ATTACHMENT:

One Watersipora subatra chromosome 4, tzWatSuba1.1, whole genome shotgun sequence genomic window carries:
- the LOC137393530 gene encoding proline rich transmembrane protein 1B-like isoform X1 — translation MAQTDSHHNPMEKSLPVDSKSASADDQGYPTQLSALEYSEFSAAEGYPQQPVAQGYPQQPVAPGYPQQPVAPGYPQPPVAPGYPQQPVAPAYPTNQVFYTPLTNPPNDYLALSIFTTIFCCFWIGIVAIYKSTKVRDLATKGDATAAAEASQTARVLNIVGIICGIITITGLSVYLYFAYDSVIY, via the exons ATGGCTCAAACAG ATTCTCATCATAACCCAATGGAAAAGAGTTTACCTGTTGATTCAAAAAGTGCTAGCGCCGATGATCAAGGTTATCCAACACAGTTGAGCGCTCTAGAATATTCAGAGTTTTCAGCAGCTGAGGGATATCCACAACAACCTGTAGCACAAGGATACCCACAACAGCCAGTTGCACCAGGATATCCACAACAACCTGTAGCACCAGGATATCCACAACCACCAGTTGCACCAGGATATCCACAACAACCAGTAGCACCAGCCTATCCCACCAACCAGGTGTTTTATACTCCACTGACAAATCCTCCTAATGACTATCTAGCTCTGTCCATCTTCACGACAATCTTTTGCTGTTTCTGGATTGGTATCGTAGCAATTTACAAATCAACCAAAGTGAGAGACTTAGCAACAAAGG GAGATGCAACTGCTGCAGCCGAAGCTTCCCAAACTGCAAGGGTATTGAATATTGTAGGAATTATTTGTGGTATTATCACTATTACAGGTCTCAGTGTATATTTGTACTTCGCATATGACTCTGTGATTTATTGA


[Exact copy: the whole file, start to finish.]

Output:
One Watersipora subatra chromosome 4, tzWatSuba1.1, whole genome shotgun sequence genomic window carries:
- the LOC137393530 gene encoding proline rich transmembrane protein 1B-like isoform X1 — translation MAQTDSHHNPMEKSLPVDSKSASADDQGYPTQLSALEYSEFSAAEGYPQQPVAQGYPQQPVAPGYPQQPVAPGYPQPPVAPGYPQQPVAPAYPTNQVFYTPLTNPPNDYLALSIFTTIFCCFWIGIVAIYKSTKVRDLATKGDATAAAEASQTARVLNIVGIICGIITITGLSVYLYFAYDSVIY, via the exons ATGGCTCAAACAG ATTCTCATCATAACCCAATGGAAAAGAGTTTACCTGTTGATTCAAAAAGTGCTAGCGCCGATGATCAAGGTTATCCAACACAGTTGAGCGCTCTAGAATATTCAGAGTTTTCAGCAGCTGAGGGATATCCACAACAACCTGTAGCACAAGGATACCCACAACAGCCAGTTGCACCAGGATATCCACAACAACCTGTAGCACCAGGATATCCACAACCACCAGTTGCACCAGGATATCCACAACAACCAGTAGCACCAGCCTATCCCACCAACCAGGTGTTTTATACTCCACTGACAAATCCTCCTAATGACTATCTAGCTCTGTCCATCTTCACGACAATCTTTTGCTGTTTCTGGATTGGTATCGTAGCAATTTACAAATCAACCAAAGTGAGAGACTTAGCAACAAAGG GAGATGCAACTGCTGCAGCCGAAGCTTCCCAAACTGCAAGGGTATTGAATATTGTAGGAATTATTTGTGGTATTATCACTATTACAGGTCTCAGTGTATATTTGTACTTCGCATATGACTCTGTGATTTATTGA